Posts Tagged ‘Joe Lovano’

LIVE: Joe Lovano’s Us Five @ The Egg, 1/20/13

Friday, January 25th, 2013
Joe Lovano

Joe Lovano

Review by J Hunter
Photographs by Albert Brooks

I have a pretty simple job description: Go to something, watch it, and then tell you about it in a way that gives you a good snapshot of what I saw. I do this about 30-40 times a year, so I’d like to think I’m pretty accomplished at it. And yet, there I was in the center aisle of the Swyer Theatre, people streaming past me after Joe Lovano/Us Five had blown the place up real good, and thinking, “What the hell am I going to say? I mean, besides ‘HOLY SHIT! THAT WAS AWESOME!’”

Us Five, Joe Lovano’s most devilish project yet, is unlike any other animal in the zoo. First, it’s got two drummers – not unheard of in the rock world, but if there are two percussionists onstage in jazz, one of them is usually playing some kind of hand drums. Also, no jazz group I can think of uses drums the way Us Five deploys them. Instead of the drummers driving the train and offering an occasional solo or counter, the relationship here is much more reciprocal: One drummer is either soloing or counter-soloing almost all the time; and Lovano and the other players spend a fair amount of time chasing the drums, not the other way around.

Most importantly, Us Five acts as a unit – more than any band on the menu, in jazz or otherwise. Oh, there were plenty of solo spots, including Lovano’s moment in the clear on tenor sax at the front of the opener “Us Five.” But the whole of Us Five is greater than the sum of its parts, regardless of how amazing those parts may be. Lovano may have played in an open area downstage from the rest of the group, but he was acting and reacting just as much as his partners. That’s more necessary than usual, because when it comes to changes in tune, tone or time, this band literally turns on a dime.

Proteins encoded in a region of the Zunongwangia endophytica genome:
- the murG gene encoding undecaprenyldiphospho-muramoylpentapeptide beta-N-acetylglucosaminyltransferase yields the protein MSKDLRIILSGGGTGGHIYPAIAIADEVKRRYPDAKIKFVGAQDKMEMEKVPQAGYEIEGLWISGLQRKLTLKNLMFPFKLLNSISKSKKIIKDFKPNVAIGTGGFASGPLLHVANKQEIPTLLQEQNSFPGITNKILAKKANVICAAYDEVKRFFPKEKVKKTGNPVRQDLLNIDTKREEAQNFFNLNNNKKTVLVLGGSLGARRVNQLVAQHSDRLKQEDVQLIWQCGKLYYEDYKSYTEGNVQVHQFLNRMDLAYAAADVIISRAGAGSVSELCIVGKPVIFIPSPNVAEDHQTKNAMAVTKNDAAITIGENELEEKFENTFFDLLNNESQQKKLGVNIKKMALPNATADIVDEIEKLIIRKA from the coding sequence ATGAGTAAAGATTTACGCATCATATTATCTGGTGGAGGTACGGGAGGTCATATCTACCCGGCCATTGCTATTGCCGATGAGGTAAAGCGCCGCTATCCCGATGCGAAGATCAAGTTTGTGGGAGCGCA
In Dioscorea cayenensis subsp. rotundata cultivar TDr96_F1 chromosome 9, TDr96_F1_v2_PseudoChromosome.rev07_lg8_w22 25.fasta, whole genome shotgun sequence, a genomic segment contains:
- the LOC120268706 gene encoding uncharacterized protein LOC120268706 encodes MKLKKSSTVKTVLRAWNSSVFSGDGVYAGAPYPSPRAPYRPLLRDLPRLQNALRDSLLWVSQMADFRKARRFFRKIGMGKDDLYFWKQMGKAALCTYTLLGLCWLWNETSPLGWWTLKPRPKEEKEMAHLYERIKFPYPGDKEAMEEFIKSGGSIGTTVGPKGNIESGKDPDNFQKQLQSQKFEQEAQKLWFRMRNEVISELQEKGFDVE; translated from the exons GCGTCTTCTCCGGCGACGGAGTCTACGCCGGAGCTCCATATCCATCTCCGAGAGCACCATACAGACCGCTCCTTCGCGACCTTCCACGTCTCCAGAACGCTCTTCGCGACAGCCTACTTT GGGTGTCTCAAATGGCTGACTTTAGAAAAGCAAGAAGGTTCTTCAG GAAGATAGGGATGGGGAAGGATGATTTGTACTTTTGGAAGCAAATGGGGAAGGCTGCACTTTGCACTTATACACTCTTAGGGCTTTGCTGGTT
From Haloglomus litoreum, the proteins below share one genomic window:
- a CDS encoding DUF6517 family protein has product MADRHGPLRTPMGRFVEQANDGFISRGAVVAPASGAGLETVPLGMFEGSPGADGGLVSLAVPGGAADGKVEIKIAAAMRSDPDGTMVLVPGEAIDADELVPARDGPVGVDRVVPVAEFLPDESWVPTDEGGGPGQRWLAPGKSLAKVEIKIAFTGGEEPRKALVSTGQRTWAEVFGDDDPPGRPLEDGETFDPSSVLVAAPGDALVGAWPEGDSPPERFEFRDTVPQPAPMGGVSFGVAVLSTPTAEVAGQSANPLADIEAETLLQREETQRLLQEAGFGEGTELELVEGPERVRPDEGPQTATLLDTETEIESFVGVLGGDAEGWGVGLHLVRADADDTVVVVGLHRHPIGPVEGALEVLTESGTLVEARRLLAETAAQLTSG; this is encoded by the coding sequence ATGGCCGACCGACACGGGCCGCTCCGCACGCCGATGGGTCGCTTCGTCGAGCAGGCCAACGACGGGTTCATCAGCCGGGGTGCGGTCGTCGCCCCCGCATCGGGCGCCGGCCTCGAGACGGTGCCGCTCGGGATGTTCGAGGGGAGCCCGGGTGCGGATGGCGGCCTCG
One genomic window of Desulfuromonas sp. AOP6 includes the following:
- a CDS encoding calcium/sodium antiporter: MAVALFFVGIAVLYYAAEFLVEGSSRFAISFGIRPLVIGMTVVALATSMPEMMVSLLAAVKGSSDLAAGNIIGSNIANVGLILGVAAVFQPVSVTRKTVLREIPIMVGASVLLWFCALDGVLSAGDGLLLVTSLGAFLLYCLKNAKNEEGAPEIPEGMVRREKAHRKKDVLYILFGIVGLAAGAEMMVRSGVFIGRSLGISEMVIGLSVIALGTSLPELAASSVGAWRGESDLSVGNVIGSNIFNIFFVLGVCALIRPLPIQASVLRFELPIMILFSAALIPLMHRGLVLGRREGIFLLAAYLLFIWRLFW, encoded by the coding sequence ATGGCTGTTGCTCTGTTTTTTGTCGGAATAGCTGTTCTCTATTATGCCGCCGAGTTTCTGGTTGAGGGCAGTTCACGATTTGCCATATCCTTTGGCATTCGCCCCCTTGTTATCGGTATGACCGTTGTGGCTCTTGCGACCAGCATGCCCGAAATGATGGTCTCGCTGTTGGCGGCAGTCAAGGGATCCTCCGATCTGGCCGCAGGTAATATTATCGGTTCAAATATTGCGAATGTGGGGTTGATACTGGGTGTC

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LIVE: Joe Lovano/Dave Douglas Quintet Sound Prints @ Skidmore College’s Zankel Music Center, 7/3/12

Friday, July 20th, 2012
Dave Douglas and Joe Lovano

Dave Douglas and Joe Lovano

Review by J Hunter
Photographs by Andrzej Pilarczyk

It’s a Marvel Comics kind of question: What if Joe Lovano and Dave Douglas teamed up? I mean, Lovano and Douglas are this jazz era’s equivalent of the Incredible Hulk and Thor, God of Thunder: They can (and will) do whatever the hell they want, and they’ll do it absolutely splendidly – witness the sterling music Lovano’s created with the atypical configuration that is Us Five; or Douglas’ almost-all-horn band Brass Ecstasy, one of the biggest highlights of last year’s rain-soaked Solid Sound Festival. That’s just two examples from a long, long list of choices! Sure, Lovano and Douglas shared space on the SFJAZZ Collective front line a few years ago, but they were working on someone else’s ideas. But what if they came up with their own concept… like a set of original compositions inspired by jazz icon Wayne Shorter, for instance?

Yes, the argument can be made that this is just an outgrowth of SFJAZZ’s mandate, which not only calls for tribute to the music of a new legend every year, but also commissions the Collective’s rolling cast to create new music inspired by that legend. But as much as I am the biggest SFJAZZ fan in Greater Nippertown, I always get the sense that most of each year’s work involves finding something significant for everyone in the band to do. (“Collective,” right?) Contrariwise, the quintet Lovano & Douglas brought out to a packed-tight Zankel Music Center had a very specific hierarchy, with the jovial reed wizard and the intense trumpeter firmly in the lead and their supporting players knowing their occasionally-expansive supporting roles. That consistency wasn’t just traditional; it was also necessary, because the music they were about to pimp-slap us with was intricate enough without the musicians having to ask themselves, “Who am I now? Who am I on the next tune?”

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Is the Hudson Valley the Center of the Jazz World?

Monday, June 13th, 2011

Well, maybe not, but…